Nanoleaf’s latest line of eye-catching light panels arrive today with a pair of surprises: a textured, wood-like finish designed to look handsome even when the panels aren’t glowing, and controllers equipped with Thread border routers. Oh, and it turns out that Nanoleaf’s Shapes line will be getting Thread functionality, too.
Available starting today, Nanoleaf’s new Elements line follows in the footsteps of last year’s , complete with a modular design and the ability to tap and swipe the panels to change lighting scenes and even control other smart devices. But while Nanoleaf’s other light panels look somewhat meh when they’re turned off, the Elements panels boast a “wood-look” finish for a warmer, more natural look, even when the panels aren’t glowing.
Controllers with Thread
Meanwhile, the touch-sensitive controller that snaps onto an Elements installation has a surprise under the hood: a Thread border router that can connect other Thread-enabled devices to the internet. A software update due shortly after Nanoleaf’s unveiling today will turn older Shapes controllers into Thread border routers, too.
Up until now, only two consumer products worked as Thread border routers: the second-gen Apple TV 4K and the . With Nanoleaf’s announcement, the number of readily available Thread border routers just doubled. (Google’s , second-gen , and will eventually be Thread border routers too, but their Thread radios are currently dormant.)
An IP-based standard that’s won accolades for its stability and emphasis on security, Thread is a low-power, low-latency IoT protocol that’s backed by Apple, Google, Samsung, Qualcomm, and other tech titans. Thread is also a pillar of Matter, an exciting new smart home standard that promises to unite the Alexa, Google Assistant, and Apple HomeKit ecosystems.
A small but growing number of smart devices support Thread, including Nanoleaf’s line of and a variety of smart products from Eve Systems, including its smart plug, the sprinkler controller, and Eve Door & Window sensors. But while the Essentials lights and the Eve Energy smart plug work as Thread routers that can connect other Thread devices together (the battery-powered Eve Energy and Aqua devices are Thread endpoints), they’re not Thread border routers capable of connecting Thread-enabled gadgets to the internet.
A Nanoleaf rep noted that while the controllers on Elements and Shapes installations will act as Thread border routers, the light panels themselves will run on Wi-Fi, not Thread.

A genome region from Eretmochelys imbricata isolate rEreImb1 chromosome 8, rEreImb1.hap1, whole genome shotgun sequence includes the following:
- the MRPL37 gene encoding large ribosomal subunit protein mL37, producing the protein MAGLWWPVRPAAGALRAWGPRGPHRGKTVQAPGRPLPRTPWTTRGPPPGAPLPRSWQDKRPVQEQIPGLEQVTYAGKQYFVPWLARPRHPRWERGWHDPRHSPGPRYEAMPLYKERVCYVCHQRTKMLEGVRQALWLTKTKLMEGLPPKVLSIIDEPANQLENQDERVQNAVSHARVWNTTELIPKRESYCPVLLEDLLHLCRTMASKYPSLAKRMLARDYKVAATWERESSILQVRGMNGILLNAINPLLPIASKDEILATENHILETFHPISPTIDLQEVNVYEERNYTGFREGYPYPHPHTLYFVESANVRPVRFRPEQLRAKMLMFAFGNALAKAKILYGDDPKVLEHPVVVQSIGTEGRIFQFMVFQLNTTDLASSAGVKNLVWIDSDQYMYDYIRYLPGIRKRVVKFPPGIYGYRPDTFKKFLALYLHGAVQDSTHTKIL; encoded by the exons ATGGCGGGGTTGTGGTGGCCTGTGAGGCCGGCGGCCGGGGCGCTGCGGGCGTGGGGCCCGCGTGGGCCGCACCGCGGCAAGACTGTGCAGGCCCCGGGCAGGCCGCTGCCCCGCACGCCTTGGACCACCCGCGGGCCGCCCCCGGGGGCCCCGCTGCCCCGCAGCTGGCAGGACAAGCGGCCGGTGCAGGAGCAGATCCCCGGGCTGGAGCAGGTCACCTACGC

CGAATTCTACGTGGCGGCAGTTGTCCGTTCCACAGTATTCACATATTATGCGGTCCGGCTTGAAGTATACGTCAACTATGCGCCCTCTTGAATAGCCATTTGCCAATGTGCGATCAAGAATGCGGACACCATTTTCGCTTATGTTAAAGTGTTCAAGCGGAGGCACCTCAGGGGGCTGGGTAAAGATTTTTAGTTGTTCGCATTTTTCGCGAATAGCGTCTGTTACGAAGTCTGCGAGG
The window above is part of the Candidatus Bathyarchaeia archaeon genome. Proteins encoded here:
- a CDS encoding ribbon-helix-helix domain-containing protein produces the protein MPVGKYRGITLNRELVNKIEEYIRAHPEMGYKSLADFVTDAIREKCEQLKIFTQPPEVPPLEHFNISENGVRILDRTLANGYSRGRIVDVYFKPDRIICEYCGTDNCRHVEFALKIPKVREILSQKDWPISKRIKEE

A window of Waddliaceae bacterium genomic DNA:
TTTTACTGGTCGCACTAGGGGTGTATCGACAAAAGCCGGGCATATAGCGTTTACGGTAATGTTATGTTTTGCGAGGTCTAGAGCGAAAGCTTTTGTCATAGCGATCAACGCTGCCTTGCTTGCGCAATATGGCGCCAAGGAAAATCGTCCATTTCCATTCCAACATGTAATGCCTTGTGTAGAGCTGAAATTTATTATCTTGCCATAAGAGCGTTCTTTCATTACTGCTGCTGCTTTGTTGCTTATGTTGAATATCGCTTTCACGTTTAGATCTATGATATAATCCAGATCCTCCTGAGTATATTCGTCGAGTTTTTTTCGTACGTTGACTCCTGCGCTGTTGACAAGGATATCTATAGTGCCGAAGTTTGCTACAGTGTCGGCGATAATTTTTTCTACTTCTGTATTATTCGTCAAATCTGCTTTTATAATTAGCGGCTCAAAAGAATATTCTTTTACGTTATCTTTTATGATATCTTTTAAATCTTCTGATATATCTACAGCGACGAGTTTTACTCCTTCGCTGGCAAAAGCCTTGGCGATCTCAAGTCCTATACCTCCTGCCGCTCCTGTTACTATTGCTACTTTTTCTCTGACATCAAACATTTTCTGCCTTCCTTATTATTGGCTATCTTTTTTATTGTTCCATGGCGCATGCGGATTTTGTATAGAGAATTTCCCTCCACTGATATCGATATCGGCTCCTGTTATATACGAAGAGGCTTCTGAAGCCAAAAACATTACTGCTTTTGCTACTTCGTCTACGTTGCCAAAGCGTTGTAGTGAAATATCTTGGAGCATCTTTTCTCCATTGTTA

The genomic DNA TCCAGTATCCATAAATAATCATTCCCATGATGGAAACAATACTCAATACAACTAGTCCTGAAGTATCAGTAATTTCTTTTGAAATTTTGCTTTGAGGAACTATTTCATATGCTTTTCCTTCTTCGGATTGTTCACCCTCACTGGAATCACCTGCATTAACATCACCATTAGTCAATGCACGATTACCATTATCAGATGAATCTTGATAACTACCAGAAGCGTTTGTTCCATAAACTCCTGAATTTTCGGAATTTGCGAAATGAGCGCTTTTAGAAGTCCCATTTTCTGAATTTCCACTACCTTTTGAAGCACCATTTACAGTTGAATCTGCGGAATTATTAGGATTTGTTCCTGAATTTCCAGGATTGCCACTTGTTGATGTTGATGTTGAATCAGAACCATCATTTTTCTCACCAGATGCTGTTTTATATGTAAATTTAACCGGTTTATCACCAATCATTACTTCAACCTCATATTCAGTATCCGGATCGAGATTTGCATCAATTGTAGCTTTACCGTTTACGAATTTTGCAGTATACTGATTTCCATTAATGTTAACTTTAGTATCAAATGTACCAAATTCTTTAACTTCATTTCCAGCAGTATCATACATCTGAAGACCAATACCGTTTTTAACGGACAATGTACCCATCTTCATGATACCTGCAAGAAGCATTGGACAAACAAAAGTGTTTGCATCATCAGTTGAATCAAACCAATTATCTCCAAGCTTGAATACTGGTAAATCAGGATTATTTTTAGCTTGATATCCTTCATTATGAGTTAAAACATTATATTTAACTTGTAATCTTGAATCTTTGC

More about the new Elements line
Now, back to the physical design of Nanoleaf’s new Elements line. There isn’t any actual wood in the Elements panels, I’m told; instead, the light panels have been “carefully engineered to create the feeling of real wood,” complete with a “unique texture” that lets you “feel the detailed grains,” a Nanoleaf rep said.
Nanoleaf sent me some Elements samples yesterday, and while I haven’t had a chance to install them, I have handled the panels themselves, and they look as handsome as advertised—and yes, you can feel the wood (or “wood-like”) grain. I’ve relegated Nanoleaf’s other, more plastic-y panels to my office, but the homier Elements panels might just make it into my dining room. Keep an eye out for my full review.
While the wood-like Elements panels are easier on the eyes than the Shapes panels, they’re quite a bit dimmer: just 22 lumens per panel, according to Nanoleaf, versus 100 lumens for the Shapes panels.
The Elements line also marks Nanoleaf’s first non-color light panels. While the current Shapes line and the older, triangular Light Panels and Canvas Smart Light Squares can glow in millions of colors, the Elements panels only light up in while color temperatures ranging from 1,500 to 4,000 Kelvin. That makes sense given the faux-wood design, but still, those groovy animated colors will be missed.
Finally—and perhaps as a way to compensate for the lack of color—the corners of the six-sided Elements panels can light up independently, allowing for “surreal organic motions,” Nanoleaf says. That’s an interesting new design feature, particularly given that the tips of Nanoleaf’s hexagonal and triangular Shapes panels don’t light up at all. The newer panels also glow from the back for a “double-lit” effect.
Despite their differences, the Elements panels can be connected to panels from the recent Shapes series, Nanoleaf confirms, and they share the same basic functionality, including music syncing (courtesy of integrated microphones), scheduling, touch controls, and circadian lighting.
Like most of Nanoleaf’s smart lighting products, the Elements line isn’t cheap. A “Smarter Kit” with seven Elements panels, a controller, and a power supply costs a steep $299.99, or $100 more than the seven-piece Shapes starter kit. A three-panel expansion pack (minus a controller and PSU) goes for $99.99.